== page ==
Several investigators claim that removal of or damage to the productive, absorptive, or reproductive tissue of plants by herbiores benefits some plant species by increasing their net primary productivity, seed production, or longevity, and that these changes increase plant fitness and result in the evolution of herbivore-plant mutualisms. Although >40 papers have been cited as presenting experimental evidence in support of these benefits and mutualisms, strong evidence is lacking. Increased plant biomass as a result of tissue removal has been found only under growth-chamber conditions and in cultivated crops. Although herbivores may benefit certain plants by reducing competition or removing senescent tissue no convincing evidence supports the theory that herbivory benefits grazed plants.-from Authors
Article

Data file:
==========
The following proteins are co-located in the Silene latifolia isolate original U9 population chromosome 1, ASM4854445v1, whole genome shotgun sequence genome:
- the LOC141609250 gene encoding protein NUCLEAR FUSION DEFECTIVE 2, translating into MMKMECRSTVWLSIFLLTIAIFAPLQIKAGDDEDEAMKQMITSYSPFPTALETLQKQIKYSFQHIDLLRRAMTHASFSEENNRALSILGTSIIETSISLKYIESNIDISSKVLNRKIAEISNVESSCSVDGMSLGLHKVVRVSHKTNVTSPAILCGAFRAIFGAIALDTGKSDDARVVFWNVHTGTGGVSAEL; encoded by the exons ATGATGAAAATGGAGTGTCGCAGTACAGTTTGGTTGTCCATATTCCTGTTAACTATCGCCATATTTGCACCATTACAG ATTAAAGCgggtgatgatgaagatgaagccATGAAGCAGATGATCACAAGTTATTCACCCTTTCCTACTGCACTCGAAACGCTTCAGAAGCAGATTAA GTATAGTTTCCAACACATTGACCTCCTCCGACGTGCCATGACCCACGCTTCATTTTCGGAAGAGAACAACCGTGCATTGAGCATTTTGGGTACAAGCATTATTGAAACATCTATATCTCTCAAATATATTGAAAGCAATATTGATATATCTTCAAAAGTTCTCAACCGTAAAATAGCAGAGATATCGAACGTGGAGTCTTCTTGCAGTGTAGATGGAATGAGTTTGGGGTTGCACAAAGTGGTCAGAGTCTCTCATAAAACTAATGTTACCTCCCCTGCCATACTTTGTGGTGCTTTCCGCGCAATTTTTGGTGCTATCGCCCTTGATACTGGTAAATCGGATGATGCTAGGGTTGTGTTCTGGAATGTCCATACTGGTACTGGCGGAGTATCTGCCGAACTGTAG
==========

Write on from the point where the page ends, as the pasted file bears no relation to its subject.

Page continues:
1 In water-limited environments, the availability of water and nutrients to plants depends on environmental conditions, sizes and shapes of their root systems, and root competition. The goal of this study was to predict root system sizes and shapes for different plant growth forms using data on above-ground plant sizes, climate and soil texture. 2 A new data set of > 1300 records of root system sizes for individual plants was collected from the literature for deserts, scrublands, grasslands and savannas with ≤ 1000 mm mean annual precipitation (MAP). Maximum rooting depths, maximum lateral root spreads and their ratios were measured. 3 Root system sizes differed among growth forms and increased with above-ground size: annuals < perennial forbs = grasses < semi-shrubs < shrubs < trees. Stem succulents were as shallowly rooted as annuals but had lateral root spreads similar to shrubs. 4 Absolute rooting depths increased with MAP in all growth forms except shrubs and trees, but were not strongly related to potential evapotranspiration (PET). Except in trees, root systems tended to be shallower and wider in dry and hot climates and deeper and narrower in cold and wet climates. Shrubs were more shallowly rooted under climates with summer than winter precipitation regimes. 5 Relative to above-ground plant sizes, root system sizes decreased with increasing PET for all growth forms, but decreased with increasing MAP only for herbaceous plants. Thus relative rooting depths tended to increase with aridity, although absolute rooting depths decreased with aridity. 6 Using an independent data set of 20 test locations, rooting depths were predicted from MAP using regression models for three broad growth forms. The models suc-ceeded in explaining 62% of the observed variance in median rooting depths. 7 Based on the data analysed here, Walter's two-layer model of soil depth partitioning between woody and herbaceous plants appears to be most appropriate in drier regimes (< 500 mm MAP) and in systems with substantial winter precipitation.